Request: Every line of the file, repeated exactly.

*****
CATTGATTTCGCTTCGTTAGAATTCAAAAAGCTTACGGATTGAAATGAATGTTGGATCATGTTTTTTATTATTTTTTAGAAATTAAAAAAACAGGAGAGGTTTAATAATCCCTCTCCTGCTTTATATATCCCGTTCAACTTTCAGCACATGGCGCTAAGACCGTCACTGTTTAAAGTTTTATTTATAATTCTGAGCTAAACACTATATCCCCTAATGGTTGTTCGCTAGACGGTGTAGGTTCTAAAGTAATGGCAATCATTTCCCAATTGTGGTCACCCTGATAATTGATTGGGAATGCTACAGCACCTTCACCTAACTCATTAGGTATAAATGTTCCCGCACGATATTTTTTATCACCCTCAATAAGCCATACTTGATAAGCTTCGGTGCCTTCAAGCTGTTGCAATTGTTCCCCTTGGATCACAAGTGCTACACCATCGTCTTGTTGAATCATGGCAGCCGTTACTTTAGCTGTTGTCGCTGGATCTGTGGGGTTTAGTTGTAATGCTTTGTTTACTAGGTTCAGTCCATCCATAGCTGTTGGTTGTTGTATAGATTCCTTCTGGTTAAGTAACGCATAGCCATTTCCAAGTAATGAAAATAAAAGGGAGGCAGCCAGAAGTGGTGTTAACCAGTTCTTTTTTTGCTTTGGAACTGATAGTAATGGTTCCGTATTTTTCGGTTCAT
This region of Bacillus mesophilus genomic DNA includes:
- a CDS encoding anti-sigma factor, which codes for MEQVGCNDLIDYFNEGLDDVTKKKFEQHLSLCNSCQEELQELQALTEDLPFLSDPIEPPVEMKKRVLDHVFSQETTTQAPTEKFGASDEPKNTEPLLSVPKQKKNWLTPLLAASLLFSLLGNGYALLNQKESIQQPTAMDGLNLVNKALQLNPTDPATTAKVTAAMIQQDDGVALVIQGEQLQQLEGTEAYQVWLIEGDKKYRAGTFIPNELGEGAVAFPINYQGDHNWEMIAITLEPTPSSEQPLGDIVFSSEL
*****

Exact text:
CATTGATTTCGCTTCGTTAGAATTCAAAAAGCTTACGGATTGAAATGAATGTTGGATCATGTTTTTTATTATTTTTTAGAAATTAAAAAAACAGGAGAGGTTTAATAATCCCTCTCCTGCTTTATATATCCCGTTCAACTTTCAGCACATGGCGCTAAGACCGTCACTGTTTAAAGTTTTATTTATAATTCTGAGCTAAACACTATATCCCCTAATGGTTGTTCGCTAGACGGTGTAGGTTCTAAAGTAATGGCAATCATTTCCCAATTGTGGTCACCCTGATAATTGATTGGGAATGCTACAGCACCTTCACCTAACTCATTAGGTATAAATGTTCCCGCACGATATTTTTTATCACCCTCAATAAGCCATACTTGATAAGCTTCGGTGCCTTCAAGCTGTTGCAATTGTTCCCCTTGGATCACAAGTGCTACACCATCGTCTTGTTGAATCATGGCAGCCGTTACTTTAGCTGTTGTCGCTGGATCTGTGGGGTTTAGTTGTAATGCTTTGTTTACTAGGTTCAGTCCATCCATAGCTGTTGGTTGTTGTATAGATTCCTTCTGGTTAAGTAACGCATAGCCATTTCCAAGTAATGAAAATAAAAGGGAGGCAGCCAGAAGTGGTGTTAACCAGTTCTTTTTTTGCTTTGGAACTGATAGTAATGGTTCCGTATTTTTCGGTTCAT
This region of Bacillus mesophilus genomic DNA includes:
- a CDS encoding anti-sigma factor, which codes for MEQVGCNDLIDYFNEGLDDVTKKKFEQHLSLCNSCQEELQELQALTEDLPFLSDPIEPPVEMKKRVLDHVFSQETTTQAPTEKFGASDEPKNTEPLLSVPKQKKNWLTPLLAASLLFSLLGNGYALLNQKESIQQPTAMDGLNLVNKALQLNPTDPATTAKVTAAMIQQDDGVALVIQGEQLQQLEGTEAYQVWLIEGDKKYRAGTFIPNELGEGAVAFPINYQGDHNWEMIAITLEPTPSSEQPLGDIVFSSEL